For Whistleblowers

We at wish to express our support and encouragement to anyone who has faced reprisal as a result of reporting a safety issue.

The Issues

When safety problems occur in aviation, these are often flagged by conscientious employees who take their concerns to line management or use the official safety reporting channels. If this doesn't work, they may go to the regulator, or even to the media as a last resort. However all too often, managers working towards production and profit targets seem unwilling to hear about such problems and do not investigate or take corrective action.

Worse, employees who report concerns are often rewarded with reprisals, which may take various forms such as: a change in hours of work, reduction of responsibilities, demotion, psychiatric examinations, harassment, dismissal and blacklisting. For the safety of all those who fly, it is vital to protect people who try to "blow the whistle" on safety problems, and to ensure that their concerns are properly investigated. This is an essential part of an effective aviation safety regime.

The status of whistleblower protection in Canada

Although various systems and procedures exist in Canada that should ensure that safety problems are identified and reported, it appears that few of these are working well. In particular there are few avenues of support or protection for employees who find themselves subject to reprisals for reporting problems. Some individuals may find that their collective agreement provides some recourse, or that their union is willing and able to protect them. For many, this is not the case.

Two organizations who participated in the Round Table event – FAIR (Federal Accountability Initiative for Reform) and Canadians for Accountability provide help and support to people who are considering "blowing the whistle" or have already done so. These organizations – as well as others – are highly critical of the current situation.

The only national whistleblower legislation in Canada is focused on the federal public service. The Public Servants Disclosure Protection Act (PSDPA), which came into force in April 15, 2007, establishes a Public Sector Integrity Commissioner, a whistleblower watchdog responsible for overseeing most government departments and crown corporations. 

However, many consider this legislation to be deeply flawed (see FAIR's analysis "What's Wrong with the PSDPA"), and the Commissioner's performance disappointing. During her first two years of operation the Commissioner has uncovered not a single case of wrongdoing in the entire federal public service, nor a single case of an employee suffering reprisals for reporting concerns. Both FAIR and Canadians for Accountability have publicly criticized this track record (see "Calls for Whistle-Blowing Watchdog to Step Down").

For employees outside of the federal public service the situation is no better. A few provincial governments have legislation with similarities to the PSDPA, but weaker. In the private sector there is no legislation specifically to protect whistleblowers (and none contemplated) although some individuals may be able to secure some degree of protection through collective agreements or labour law.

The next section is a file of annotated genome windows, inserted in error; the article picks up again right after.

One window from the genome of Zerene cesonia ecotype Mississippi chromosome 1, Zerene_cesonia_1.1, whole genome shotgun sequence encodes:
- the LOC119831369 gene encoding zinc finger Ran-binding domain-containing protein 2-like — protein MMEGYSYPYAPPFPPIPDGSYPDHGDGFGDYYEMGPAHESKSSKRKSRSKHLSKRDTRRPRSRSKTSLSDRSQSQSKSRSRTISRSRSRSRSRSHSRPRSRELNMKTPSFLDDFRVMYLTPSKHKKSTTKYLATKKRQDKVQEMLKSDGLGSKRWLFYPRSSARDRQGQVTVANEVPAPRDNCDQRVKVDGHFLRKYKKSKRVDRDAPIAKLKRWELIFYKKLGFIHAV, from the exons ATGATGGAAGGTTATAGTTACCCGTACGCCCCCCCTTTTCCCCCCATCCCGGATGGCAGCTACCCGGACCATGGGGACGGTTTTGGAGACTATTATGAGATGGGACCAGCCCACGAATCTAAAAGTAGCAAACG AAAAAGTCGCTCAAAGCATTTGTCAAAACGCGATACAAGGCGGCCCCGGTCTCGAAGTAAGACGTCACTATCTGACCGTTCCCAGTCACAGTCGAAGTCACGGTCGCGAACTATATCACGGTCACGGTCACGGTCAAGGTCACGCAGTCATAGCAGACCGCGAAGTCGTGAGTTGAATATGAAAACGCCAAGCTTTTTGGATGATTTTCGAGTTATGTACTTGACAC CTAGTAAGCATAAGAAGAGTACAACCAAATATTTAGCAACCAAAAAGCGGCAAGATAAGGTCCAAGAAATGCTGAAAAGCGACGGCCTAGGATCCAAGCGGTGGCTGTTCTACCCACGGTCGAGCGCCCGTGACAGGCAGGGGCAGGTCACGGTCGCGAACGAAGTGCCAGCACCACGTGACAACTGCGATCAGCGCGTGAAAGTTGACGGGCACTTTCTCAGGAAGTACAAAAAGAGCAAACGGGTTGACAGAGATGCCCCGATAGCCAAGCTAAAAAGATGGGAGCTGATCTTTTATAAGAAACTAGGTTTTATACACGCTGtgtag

Another area of legislation that may be applicable in some situations is the Criminal Code of Canada, as this relates to the occupational health and safety violations; but again these provisions seem to be largely ignored by the authorities. Effective September 15th 2005, Bill C-13 amended the Criminal Code of Canada to include section 425.1 which was claimed to expand whistleblower protection by "creating a general criminal offence in relation to employer reprisals against employees who provide information with respect to the violation of any federal or provincial law" Bill C-45 which came into force on March 31st 2004, also contained Criminal Code amendments and made organizations legally responsible for the Occupational Health and Safety of workers. However there appear to have been few, if any, prosecutions under these provisions, although there have been numerous accidents where the published reports seem to suggest serious negligence on the part of employers.

Where to obtain help

Although they may be witnessing serious risks to air travellers, employees in the industry may be forced to wrestle with an agonizing decision: whether to push hard to have their concerns looked into, thereby perhaps putting their own livelihood and their families' well being at risk – or keep quiet and try to live with their conscience, since this decision may put others' lives at risk.

People in this predicament need all the information and guidance that they can get, to help them decide on a course of action, and to execute this in a way that gives the maximum chance of success and the least harm to them and their loved ones.

For such people there is a body of valuable self-help information available: about whistleblower legislation, about the options typically available, about how employers muzzle and punish whistleblowers, about finding allies and building support networks. FAIR's website contains useful information for whistleblowers from any sector:

Our External Resources page contains more information specific to aviation.